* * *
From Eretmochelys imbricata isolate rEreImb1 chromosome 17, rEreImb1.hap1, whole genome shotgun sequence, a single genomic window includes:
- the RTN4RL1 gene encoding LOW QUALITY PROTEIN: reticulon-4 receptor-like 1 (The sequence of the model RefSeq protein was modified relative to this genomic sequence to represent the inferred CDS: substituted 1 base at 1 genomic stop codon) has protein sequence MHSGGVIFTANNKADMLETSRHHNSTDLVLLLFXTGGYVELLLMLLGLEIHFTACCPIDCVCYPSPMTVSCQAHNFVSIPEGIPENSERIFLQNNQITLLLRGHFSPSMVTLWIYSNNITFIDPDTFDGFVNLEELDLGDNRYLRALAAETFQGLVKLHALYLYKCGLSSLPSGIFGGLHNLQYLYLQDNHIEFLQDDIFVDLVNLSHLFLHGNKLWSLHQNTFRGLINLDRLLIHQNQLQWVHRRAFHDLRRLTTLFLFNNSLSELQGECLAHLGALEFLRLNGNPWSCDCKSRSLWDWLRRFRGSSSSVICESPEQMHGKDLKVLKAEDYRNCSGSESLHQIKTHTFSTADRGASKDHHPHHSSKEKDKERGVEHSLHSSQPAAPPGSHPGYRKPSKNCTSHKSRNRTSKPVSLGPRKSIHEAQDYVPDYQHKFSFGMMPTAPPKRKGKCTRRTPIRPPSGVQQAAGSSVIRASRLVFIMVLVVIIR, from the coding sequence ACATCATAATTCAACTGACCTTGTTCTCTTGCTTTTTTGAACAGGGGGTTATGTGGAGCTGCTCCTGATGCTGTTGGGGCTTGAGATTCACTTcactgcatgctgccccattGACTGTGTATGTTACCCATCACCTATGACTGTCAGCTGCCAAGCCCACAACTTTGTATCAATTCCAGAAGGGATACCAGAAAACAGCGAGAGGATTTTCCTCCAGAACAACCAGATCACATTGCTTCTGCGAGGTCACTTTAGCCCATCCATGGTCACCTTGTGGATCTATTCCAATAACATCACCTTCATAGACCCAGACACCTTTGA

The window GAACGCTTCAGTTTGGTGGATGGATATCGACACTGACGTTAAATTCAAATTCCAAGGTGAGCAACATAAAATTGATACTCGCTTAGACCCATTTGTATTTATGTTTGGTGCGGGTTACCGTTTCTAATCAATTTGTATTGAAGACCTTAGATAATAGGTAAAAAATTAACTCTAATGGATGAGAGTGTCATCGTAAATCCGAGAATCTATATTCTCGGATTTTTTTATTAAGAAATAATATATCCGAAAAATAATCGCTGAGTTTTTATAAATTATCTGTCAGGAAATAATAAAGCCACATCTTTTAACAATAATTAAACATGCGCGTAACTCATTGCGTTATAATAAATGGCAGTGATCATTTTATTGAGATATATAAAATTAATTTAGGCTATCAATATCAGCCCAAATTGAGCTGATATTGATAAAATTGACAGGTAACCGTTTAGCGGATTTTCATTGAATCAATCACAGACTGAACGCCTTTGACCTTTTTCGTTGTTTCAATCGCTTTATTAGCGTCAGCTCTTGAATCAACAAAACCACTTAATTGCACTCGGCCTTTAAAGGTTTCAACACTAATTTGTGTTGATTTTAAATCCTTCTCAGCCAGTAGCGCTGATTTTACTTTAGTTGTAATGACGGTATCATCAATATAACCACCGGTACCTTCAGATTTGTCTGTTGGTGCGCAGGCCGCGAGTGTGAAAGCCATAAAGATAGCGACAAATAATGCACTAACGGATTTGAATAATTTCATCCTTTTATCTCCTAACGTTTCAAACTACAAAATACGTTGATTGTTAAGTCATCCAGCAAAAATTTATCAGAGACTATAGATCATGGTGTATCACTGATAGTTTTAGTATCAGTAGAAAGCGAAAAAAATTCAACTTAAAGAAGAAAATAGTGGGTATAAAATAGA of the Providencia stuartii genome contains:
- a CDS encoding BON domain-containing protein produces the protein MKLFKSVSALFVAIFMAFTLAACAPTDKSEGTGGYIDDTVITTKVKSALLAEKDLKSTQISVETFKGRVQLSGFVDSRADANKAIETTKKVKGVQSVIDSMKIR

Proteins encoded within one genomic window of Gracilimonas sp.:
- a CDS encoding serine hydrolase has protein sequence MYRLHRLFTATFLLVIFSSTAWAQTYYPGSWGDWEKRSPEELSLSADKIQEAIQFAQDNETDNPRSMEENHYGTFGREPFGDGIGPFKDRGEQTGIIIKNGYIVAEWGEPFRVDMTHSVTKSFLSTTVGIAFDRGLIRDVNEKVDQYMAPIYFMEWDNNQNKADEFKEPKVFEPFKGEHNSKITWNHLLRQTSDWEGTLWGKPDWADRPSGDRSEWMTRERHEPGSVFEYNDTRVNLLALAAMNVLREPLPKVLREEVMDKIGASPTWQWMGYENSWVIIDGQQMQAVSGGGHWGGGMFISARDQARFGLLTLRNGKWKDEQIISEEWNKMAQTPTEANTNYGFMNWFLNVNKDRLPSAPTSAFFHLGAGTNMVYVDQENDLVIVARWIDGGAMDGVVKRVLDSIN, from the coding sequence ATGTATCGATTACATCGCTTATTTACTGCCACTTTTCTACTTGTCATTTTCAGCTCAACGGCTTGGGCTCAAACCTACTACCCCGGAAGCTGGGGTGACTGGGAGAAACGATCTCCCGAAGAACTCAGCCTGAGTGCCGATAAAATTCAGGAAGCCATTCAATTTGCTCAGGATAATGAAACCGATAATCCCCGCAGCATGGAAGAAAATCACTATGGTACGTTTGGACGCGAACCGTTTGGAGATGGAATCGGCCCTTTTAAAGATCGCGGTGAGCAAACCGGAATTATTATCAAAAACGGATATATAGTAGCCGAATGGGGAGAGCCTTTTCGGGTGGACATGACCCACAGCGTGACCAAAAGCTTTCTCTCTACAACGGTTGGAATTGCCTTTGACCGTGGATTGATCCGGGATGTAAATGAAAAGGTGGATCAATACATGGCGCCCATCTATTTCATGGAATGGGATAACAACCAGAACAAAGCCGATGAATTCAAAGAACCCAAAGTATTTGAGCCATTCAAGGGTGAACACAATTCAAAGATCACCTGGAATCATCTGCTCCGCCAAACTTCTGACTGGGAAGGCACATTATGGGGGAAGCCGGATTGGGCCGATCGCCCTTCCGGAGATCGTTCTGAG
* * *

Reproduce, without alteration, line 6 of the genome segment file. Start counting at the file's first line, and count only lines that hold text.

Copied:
- a CDS encoding serine hydrolase has protein sequence MYRLHRLFTATFLLVIFSSTAWAQTYYPGSWGDWEKRSPEELSLSADKIQEAIQFAQDNETDNPRSMEENHYGTFGREPFGDGIGPFKDRGEQTGIIIKNGYIVAEWGEPFRVDMTHSVTKSFLSTTVGIAFDRGLIRDVNEKVDQYMAPIYFMEWDNNQNKADEFKEPKVFEPFKGEHNSKITWNHLLRQTSDWEGTLWGKPDWADRPSGDRSEWMTRERHEPGSVFEYNDTRVNLLALAAMNVLREPLPKVLREEVMDKIGASPTWQWMGYENSWVIIDGQQMQAVSGGGHWGGGMFISARDQARFGLLTLRNGKWKDEQIISEEWNKMAQTPTEANTNYGFMNWFLNVNKDRLPSAPTSAFFHLGAGTNMVYVDQENDLVIVARWIDGGAMDGVVKRVLDSIN, from the coding sequence ATGTATCGATTACATCGCTTATTTACTGCCACTTTTCTACTTGTCATTTTCAGCTCAACGGCTTGGGCTCAAACCTACTACCCCGGAAGCTGGGGTGACTGGGAGAAACGATCTCCCGAAGAACTCAGCCTGAGTGCCGATAAAATTCAGGAAGCCATTCAATTTGCTCAGGATAATGAAACCGATAATCCCCGCAGCATGGAAGAAAATCACTATGGTACGTTTGGACGCGAACCGTTTGGAGATGGAATCGGCCCTTTTAAAGATCGCGGTGAGCAAACCGGAATTATTATCAAAAACGGATATATAGTAGCCGAATGGGGAGAGCCTTTTCGGGTGGACATGACCCACAGCGTGACCAAAAGCTTTCTCTCTACAACGGTTGGAATTGCCTTTGACCGTGGATTGATCCGGGATGTAAATGAAAAGGTGGATCAATACATGGCGCCCATCTATTTCATGGAATGGGATAACAACCAGAACAAAGCCGATGAATTCAAAGAACCCAAAGTATTTGAGCCATTCAAGGGTGAACACAATTCAAAGATCACCTGGAATCATCTGCTCCGCCAAACTTCTGACTGGGAAGGCACATTATGGGGGAAGCCGGATTGGGCCGATCGCCCTTCCGGAGATCGTTCTGAG